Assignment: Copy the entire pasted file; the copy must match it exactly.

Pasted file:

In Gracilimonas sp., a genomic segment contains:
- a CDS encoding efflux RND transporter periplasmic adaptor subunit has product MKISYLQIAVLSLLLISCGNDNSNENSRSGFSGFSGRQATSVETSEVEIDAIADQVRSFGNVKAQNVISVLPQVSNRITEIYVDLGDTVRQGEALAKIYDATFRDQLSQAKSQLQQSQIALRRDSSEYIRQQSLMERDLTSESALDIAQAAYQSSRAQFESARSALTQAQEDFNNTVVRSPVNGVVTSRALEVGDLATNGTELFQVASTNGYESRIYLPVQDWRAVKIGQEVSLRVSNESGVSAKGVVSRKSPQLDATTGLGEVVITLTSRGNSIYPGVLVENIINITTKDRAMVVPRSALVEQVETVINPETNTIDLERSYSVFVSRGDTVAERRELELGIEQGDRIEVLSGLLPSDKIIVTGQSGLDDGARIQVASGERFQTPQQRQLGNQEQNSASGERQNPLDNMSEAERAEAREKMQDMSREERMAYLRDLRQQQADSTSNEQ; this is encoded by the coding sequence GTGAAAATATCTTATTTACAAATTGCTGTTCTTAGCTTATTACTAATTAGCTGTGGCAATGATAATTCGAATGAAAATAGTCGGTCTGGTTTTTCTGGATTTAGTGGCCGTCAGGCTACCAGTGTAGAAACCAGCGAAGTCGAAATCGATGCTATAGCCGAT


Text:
In Gracilimonas sp., a genomic segment contains:
- a CDS encoding efflux RND transporter periplasmic adaptor subunit has product MKISYLQIAVLSLLLISCGNDNSNENSRSGFSGFSGRQATSVETSEVEIDAIADQVRSFGNVKAQNVISVLPQVSNRITEIYVDLGDTVRQGEALAKIYDATFRDQLSQAKSQLQQSQIALRRDSSEYIRQQSLMERDLTSESALDIAQAAYQSSRAQFESARSALTQAQEDFNNTVVRSPVNGVVTSRALEVGDLATNGTELFQVASTNGYESRIYLPVQDWRAVKIGQEVSLRVSNESGVSAKGVVSRKSPQLDATTGLGEVVITLTSRGNSIYPGVLVENIINITTKDRAMVVPRSALVEQVETVINPETNTIDLERSYSVFVSRGDTVAERRELELGIEQGDRIEVLSGLLPSDKIIVTGQSGLDDGARIQVASGERFQTPQQRQLGNQEQNSASGERQNPLDNMSEAERAEAREKMQDMSREERMAYLRDLRQQQADSTSNEQ; this is encoded by the coding sequence GTGAAAATATCTTATTTACAAATTGCTGTTCTTAGCTTATTACTAATTAGCTGTGGCAATGATAATTCGAATGAAAATAGTCGGTCTGGTTTTTCTGGATTTAGTGGCCGTCAGGCTACCAGTGTAGAAACCAGCGAAGTCGAAATCGATGCTATAGCCGAT